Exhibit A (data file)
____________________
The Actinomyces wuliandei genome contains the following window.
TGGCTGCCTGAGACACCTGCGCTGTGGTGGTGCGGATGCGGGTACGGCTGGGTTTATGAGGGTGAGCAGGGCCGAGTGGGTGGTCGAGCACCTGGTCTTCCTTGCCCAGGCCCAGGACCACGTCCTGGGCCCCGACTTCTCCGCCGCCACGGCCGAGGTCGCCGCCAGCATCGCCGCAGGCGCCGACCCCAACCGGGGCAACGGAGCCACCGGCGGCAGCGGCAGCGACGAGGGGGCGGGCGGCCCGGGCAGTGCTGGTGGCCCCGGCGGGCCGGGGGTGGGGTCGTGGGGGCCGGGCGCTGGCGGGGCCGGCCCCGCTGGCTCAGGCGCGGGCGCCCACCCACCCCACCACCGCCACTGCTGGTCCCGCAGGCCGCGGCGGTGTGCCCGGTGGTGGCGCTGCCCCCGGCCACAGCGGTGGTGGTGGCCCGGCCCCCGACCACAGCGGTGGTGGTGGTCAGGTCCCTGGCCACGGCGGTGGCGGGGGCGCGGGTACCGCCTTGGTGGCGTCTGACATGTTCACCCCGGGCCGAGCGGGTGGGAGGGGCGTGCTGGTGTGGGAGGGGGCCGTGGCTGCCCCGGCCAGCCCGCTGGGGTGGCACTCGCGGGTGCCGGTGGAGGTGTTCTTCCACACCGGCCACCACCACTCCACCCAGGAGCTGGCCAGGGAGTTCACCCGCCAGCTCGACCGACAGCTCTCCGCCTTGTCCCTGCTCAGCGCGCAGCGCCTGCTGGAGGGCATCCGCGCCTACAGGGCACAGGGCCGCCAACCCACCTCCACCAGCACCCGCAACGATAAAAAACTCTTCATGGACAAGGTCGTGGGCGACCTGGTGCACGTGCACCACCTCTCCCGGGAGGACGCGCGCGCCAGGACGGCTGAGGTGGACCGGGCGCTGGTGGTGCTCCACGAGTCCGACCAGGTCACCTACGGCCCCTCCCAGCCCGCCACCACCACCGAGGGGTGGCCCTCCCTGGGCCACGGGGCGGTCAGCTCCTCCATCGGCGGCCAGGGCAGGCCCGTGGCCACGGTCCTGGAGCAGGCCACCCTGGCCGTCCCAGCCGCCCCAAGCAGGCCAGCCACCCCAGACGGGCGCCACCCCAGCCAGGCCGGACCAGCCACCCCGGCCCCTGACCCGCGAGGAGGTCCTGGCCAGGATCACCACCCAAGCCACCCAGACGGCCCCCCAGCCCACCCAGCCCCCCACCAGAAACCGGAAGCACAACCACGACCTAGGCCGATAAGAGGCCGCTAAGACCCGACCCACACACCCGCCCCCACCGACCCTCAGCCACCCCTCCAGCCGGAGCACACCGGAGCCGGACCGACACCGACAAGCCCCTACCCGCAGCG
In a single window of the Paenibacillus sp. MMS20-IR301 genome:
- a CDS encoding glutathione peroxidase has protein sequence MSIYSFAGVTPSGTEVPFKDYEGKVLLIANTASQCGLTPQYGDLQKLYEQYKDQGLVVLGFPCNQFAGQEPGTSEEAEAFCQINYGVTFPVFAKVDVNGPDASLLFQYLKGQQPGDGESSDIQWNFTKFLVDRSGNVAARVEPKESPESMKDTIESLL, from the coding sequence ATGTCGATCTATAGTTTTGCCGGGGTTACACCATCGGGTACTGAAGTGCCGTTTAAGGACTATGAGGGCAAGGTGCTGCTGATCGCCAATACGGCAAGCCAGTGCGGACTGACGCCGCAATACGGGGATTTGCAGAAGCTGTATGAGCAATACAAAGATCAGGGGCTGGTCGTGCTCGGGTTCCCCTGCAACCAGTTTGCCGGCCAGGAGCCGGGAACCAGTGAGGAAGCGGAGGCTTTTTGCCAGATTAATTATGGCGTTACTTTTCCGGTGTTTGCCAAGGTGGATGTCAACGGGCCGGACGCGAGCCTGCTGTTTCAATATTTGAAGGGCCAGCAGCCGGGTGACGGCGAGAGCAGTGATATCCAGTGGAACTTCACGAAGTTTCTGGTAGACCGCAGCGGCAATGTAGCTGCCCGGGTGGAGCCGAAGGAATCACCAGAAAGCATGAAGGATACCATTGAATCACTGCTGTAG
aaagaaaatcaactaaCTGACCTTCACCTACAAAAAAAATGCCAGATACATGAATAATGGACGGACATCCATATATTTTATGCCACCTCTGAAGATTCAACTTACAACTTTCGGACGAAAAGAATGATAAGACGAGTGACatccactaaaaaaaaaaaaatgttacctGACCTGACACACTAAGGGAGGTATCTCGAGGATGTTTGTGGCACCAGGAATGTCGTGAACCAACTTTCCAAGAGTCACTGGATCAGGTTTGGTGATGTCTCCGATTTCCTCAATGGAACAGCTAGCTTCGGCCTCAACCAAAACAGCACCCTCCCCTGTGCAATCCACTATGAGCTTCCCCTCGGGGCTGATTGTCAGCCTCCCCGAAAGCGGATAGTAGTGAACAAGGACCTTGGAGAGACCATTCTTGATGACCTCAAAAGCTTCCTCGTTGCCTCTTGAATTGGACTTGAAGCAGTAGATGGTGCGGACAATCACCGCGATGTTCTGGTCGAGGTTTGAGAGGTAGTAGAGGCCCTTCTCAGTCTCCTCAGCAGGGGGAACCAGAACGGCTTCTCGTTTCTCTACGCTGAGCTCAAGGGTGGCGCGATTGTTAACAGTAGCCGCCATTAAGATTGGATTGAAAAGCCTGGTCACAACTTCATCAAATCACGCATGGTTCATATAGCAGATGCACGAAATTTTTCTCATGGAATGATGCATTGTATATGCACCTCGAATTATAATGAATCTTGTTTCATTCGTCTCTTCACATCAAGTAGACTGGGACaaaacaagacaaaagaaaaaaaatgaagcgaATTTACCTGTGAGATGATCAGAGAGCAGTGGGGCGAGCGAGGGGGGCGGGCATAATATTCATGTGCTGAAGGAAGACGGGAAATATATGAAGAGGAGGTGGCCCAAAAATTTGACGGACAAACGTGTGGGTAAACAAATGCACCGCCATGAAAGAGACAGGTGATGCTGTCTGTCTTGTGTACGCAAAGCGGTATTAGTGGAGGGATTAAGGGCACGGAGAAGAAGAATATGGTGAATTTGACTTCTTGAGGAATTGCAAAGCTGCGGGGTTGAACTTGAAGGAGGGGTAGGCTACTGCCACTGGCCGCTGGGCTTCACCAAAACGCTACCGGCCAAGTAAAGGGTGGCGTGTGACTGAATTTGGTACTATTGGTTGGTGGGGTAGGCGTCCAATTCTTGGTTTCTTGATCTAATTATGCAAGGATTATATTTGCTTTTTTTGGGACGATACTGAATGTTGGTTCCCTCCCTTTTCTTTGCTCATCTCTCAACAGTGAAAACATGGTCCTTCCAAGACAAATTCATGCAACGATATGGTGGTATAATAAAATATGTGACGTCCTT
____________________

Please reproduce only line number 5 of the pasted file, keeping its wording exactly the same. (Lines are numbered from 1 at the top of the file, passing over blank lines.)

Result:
aaagaaaatcaactaaCTGACCTTCACCTACAAAAAAAATGCCAGATACATGAATAATGGACGGACATCCATATATTTTATGCCACCTCTGAAGATTCAACTTACAACTTTCGGACGAAAAGAATGATAAGACGAGTGACatccactaaaaaaaaaaaaatgttacctGACCTGACACACTAAGGGAGGTATCTCGAGGATGTTTGTGGCACCAGGAATGTCGTGAACCAACTTTCCAAGAGTCACTGGATCAGGTTTGGTGATGTCTCCGATTTCCTCAATGGAACAGCTAGCTTCGGCCTCAACCAAAACAGCACCCTCCCCTGTGCAATCCACTATGAGCTTCCCCTCGGGGCTGATTGTCAGCCTCCCCGAAAGCGGATAGTAGTGAACAAGGACCTTGGAGAGACCATTCTTGATGACCTCAAAAGCTTCCTCGTTGCCTCTTGAATTGGACTTGAAGCAGTAGATGGTGCGGACAATCACCGCGATGTTCTGGTCGAGGTTTGAGAGGTAGTAGAGGCCCTTCTCAGTCTCCTCAGCAGGGGGAACCAGAACGGCTTCTCGTTTCTCTACGCTGAGCTCAAGGGTGGCGCGATTGTTAACAGTAGCCGCCATTAAGATTGGATTGAAAAGCCTGGTCACAACTTCATCAAATCACGCATGGTTCATATAGCAGATGCACGAAATTTTTCTCATGGAATGATGCATTGTATATGCACCTCGAATTATAATGAATCTTGTTTCATTCGTCTCTTCACATCAAGTAGACTGGGACaaaacaagacaaaagaaaaaaaatgaagcgaATTTACCTGTGAGATGATCAGAGAGCAGTGGGGCGAGCGAGGGGGGCGGGCATAATATTCATGTGCTGAAGGAAGACGGGAAATATATGAAGAGGAGGTGGCCCAAAAATTTGACGGACAAACGTGTGGGTAAACAAATGCACCGCCATGAAAGAGACAGGTGATGCTGTCTGTCTTGTGTACGCAAAGCGGTATTAGTGGAGGGATTAAGGGCACGGAGAAGAAGAATATGGTGAATTTGACTTCTTGAGGAATTGCAAAGCTGCGGGGTTGAACTTGAAGGAGGGGTAGGCTACTGCCACTGGCCGCTGGGCTTCACCAAAACGCTACCGGCCAAGTAAAGGGTGGCGTGTGACTGAATTTGGTACTATTGGTTGGTGGGGTAGGCGTCCAATTCTTGGTTTCTTGATCTAATTATGCAAGGATTATATTTGCTTTTTTTGGGACGATACTGAATGTTGGTTCCCTCCCTTTTCTTTGCTCATCTCTCAACAGTGAAAACATGGTCCTTCCAAGACAAATTCATGCAACGATATGGTGGTATAATAAAATATGTGACGTCCTT